There are plenty of people looking for a reason to crucify Wrexham now. This wasn’t it.
On the face of it was the sort of game which will disturb fans. Defeat to a small club that struggles to get a decent attendance seems pretty drastic. However, if you just concentrate on the facts a very different picture emerges. This was Alfreton’s fifth win on the spin and they’re extabishing themselves at the sharp end of the table yet Wrexham had slightly the better of the first half and battered them in the second. it was only their lack of a cutting edge, allied to Alfreton’s ability to dig in, which went against them which ultimately did for Andy Morrell’s team.
I shouldn’t forget the referee’s calls either. Three major, controversial decisions went against Wrexham and they could have been crucial. Morrell was most upset about the disallowed goal when the score was 0-0, although watching the replay suggests that there was enough in the challenge to invite the ref to decide Alfreton keeper Jon Worsnop had been backed into. From my perspective the more obvious injustice was the failure to give a penalty to Jay Harris when he was fouled as he was about to score in the second half, while the match video shows that Lathaniel Rowe-Turner’s 14th minute lunge on Joe Clarke was much worse than it appeared at first. An in-the-air-tw0-footed assault, it was a clearcut straight red, but the Alfreton player got away with it, one must assume as a consequence of Clarke’s honesty, as he stayed on his feet to protest about the tackle rather than writhe in mock agony, and the tackle happening early in the match. If any of those three decisions had gone Wrexham’s way the outcome surely would have been different.
The bad luck which has dogged Wrexham struck once more before the kick off when illness deprived Rob Ogleby of the chance to follow up his hat-trick of three days ago. That opened the door to Adrian Cieslewicz, who looked lively in the first quarter of an hour but faded afterwards. There were moments of promise from him in the second half but it’s indicative of how he drifted out of the game that Wrexham’s threat essentially came from the right flank after the break. Indeed Wrexham concentrated on that side of the pitch to such an extent that Mark Carrington, one of our most effective attacking outlets again, had to be substituted as he was absolutely shattered after spending the second half doing shuttles up and down the wing.
Playing against the wind and rain in the first period Wrexham were marginally the better side with Joe Clarke impressive in the centre of the pitch which saw him enjoy his moment of genius last season. They might have taken the lead when Worsnop blocked an Ormerod shot inadvertently with his thigh, sending the ball spiralling agonisingly over the Alfreton bar, and had other chances to take a lead.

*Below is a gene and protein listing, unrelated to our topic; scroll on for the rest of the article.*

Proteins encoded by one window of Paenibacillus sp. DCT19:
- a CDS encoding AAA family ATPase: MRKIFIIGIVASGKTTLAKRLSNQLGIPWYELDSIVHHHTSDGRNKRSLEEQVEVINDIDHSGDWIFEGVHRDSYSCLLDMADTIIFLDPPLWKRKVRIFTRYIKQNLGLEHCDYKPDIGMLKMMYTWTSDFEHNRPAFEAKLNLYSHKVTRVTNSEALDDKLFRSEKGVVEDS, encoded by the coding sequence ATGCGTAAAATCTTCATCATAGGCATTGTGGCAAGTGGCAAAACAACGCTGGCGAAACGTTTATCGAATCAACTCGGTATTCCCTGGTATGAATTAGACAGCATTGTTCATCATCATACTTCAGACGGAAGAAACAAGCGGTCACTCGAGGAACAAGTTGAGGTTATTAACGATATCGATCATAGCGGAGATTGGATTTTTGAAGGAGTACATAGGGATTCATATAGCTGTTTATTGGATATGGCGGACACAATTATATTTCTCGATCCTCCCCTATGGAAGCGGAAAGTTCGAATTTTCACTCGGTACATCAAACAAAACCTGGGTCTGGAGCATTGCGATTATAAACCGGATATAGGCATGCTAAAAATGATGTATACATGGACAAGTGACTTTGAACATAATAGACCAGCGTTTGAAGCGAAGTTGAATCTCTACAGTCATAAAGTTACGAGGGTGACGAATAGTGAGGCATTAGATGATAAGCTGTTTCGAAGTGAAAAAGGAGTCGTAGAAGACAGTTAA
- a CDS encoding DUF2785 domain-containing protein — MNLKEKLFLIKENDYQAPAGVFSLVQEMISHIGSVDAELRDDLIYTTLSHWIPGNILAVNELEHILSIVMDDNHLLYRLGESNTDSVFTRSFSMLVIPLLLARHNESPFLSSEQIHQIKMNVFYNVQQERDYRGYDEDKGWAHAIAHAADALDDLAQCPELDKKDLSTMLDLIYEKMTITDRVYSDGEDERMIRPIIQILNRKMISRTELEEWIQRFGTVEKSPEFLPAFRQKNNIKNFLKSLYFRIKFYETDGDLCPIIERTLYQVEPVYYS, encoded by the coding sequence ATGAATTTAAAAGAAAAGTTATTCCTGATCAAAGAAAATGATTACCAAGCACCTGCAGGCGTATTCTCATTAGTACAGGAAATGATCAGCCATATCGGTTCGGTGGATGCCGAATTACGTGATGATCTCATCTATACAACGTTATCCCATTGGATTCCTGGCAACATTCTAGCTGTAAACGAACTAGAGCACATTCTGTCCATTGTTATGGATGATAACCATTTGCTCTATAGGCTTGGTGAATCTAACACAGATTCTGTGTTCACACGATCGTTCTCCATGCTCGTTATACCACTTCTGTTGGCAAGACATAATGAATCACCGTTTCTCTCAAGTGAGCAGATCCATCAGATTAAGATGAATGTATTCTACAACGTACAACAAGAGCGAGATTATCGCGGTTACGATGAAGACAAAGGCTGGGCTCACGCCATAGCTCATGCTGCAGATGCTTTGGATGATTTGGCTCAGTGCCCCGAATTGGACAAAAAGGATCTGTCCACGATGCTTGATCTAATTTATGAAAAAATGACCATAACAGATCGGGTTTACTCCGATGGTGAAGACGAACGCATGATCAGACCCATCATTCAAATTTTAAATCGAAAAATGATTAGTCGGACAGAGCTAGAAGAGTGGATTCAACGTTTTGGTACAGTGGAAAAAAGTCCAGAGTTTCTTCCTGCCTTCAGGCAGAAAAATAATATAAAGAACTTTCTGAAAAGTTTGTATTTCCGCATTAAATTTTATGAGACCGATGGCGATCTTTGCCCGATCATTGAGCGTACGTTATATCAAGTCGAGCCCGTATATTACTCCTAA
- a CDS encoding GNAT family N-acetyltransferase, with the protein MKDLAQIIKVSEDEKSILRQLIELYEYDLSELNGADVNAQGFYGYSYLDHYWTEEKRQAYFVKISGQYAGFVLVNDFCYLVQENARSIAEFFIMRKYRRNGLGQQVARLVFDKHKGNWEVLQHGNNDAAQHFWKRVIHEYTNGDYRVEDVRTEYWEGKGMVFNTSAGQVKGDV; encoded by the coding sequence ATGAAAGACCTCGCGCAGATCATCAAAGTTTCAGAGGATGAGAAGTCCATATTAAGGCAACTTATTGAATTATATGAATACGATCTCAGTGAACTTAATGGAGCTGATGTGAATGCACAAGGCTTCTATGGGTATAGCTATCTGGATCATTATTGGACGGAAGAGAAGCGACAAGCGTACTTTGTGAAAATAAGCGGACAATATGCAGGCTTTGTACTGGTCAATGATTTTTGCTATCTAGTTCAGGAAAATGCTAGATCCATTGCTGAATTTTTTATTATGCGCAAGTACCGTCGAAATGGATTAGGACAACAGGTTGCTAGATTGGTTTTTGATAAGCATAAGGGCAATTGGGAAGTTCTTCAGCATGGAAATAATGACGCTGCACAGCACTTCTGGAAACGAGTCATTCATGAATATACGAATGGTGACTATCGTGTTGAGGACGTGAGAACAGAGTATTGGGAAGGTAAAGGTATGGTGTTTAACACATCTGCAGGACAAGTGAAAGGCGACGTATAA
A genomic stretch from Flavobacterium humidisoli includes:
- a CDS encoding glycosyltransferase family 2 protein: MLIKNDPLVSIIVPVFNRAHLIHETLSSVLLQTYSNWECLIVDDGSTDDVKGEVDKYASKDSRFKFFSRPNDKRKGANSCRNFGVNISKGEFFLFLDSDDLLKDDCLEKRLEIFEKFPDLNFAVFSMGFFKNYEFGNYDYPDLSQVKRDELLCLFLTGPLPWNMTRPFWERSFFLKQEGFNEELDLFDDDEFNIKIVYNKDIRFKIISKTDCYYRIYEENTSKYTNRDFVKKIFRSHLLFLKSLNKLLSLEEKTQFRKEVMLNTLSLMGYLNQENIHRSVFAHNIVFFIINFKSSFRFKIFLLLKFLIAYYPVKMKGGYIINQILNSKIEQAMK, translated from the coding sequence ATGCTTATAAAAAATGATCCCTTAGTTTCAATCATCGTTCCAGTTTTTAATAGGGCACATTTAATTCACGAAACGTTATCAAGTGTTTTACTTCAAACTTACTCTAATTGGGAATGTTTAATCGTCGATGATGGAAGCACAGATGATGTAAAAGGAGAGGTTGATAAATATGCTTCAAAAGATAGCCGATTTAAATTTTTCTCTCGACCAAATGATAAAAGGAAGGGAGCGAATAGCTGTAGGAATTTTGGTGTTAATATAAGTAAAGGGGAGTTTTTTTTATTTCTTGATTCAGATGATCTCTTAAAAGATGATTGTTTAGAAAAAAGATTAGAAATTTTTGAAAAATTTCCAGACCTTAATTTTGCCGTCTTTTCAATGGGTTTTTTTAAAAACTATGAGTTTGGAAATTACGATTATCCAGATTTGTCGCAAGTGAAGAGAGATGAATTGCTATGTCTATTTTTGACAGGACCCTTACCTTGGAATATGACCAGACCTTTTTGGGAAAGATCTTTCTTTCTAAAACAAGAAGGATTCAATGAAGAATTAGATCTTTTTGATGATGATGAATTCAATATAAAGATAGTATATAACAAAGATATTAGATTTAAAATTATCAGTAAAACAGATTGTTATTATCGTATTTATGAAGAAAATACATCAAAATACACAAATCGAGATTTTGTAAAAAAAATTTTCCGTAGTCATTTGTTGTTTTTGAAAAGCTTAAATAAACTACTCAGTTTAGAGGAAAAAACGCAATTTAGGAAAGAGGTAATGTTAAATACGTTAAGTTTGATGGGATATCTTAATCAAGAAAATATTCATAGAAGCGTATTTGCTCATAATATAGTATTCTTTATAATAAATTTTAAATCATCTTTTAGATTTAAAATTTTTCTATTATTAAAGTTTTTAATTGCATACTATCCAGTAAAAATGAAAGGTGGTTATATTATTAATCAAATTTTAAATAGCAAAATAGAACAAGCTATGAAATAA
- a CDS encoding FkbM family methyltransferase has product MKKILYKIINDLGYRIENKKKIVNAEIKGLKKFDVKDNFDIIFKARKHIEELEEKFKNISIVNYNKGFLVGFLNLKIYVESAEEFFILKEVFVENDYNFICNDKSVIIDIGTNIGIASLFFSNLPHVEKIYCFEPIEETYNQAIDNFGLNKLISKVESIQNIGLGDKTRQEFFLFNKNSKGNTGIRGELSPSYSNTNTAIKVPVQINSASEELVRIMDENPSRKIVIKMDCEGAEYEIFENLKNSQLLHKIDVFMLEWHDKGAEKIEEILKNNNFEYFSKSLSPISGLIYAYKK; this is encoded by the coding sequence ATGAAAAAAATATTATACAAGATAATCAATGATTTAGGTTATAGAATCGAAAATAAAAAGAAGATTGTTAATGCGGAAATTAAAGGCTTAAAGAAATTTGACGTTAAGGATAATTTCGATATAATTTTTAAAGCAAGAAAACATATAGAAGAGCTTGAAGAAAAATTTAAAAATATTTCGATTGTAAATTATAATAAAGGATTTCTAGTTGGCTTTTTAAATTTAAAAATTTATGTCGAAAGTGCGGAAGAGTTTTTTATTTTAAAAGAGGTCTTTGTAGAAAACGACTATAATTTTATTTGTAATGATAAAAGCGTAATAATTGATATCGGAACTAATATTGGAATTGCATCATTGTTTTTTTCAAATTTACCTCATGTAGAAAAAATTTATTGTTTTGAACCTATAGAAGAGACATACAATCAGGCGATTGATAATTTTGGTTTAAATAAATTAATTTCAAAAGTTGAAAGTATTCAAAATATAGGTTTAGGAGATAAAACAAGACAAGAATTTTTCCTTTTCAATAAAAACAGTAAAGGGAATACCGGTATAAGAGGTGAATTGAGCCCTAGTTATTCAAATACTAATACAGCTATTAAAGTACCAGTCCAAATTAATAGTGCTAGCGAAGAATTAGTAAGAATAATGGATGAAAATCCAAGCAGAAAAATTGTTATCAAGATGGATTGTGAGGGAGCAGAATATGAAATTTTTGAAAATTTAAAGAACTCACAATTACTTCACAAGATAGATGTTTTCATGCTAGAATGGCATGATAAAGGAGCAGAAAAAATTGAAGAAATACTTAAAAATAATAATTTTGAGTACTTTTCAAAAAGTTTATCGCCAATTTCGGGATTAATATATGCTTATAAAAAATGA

However the fact is that we do not keep clean sheets away from home and what felt like a solid first half was devalued when we suffered our customary short-circuit. John Akinde was a dangerous, strong striker and in added time he struck, getting in behind Clowes too easily and finishing well from a tight angle.
This changed everything for the second half but Wrexham responded well, completely dominated midfield to the extent that Nicky Law changed to 4-3-3 to combat our control of possession.
Alfreton created little in the second half. They haven’t trained properly in four weeks as they try to protect their pitch and their stamina has been found wanting as a result in recent games. Yet they keep winning: they have terrific experience at the back and the strength of Wylde, Kempson and Westwood, both physically and metaphorically, was shown as for the second time in a week they held on for a win despite losing grip of the game in the second half.
Skipper Robbie Evans, who had struggled to make an impact in the first half, was a threat in the second, making scurrying runs into the area. Twice he was denied by the goalkeeper’s speed off his line coming out to save at his feet and once by bar as again Worsnop had run out decisively and forced him to shoot early.
The trouble was we just couldn’t properly break down Alfreton’s deep-lying defence. Brett Ormerod was inventive down the right, and Joe Anyinsah made a real impact once he came on for Andy Bishop, who once again worked hard but offered no great threat. But the ball simply wouldn’t drop for Wrexham.
Afterwards the Alfreton press were fulsome in their praise of the visitors, describing us as the equal of any side they’ve played this season. However, any side is ultimately judged by its deficiencies in either penalty area, and in that case Wrexham got what they deserved here. But this isn’t the fixture to rush into judgement of Morrell’s side. While you make your own luck, it would take a particularly hard heart not to feel sorry for Wrexham after this match.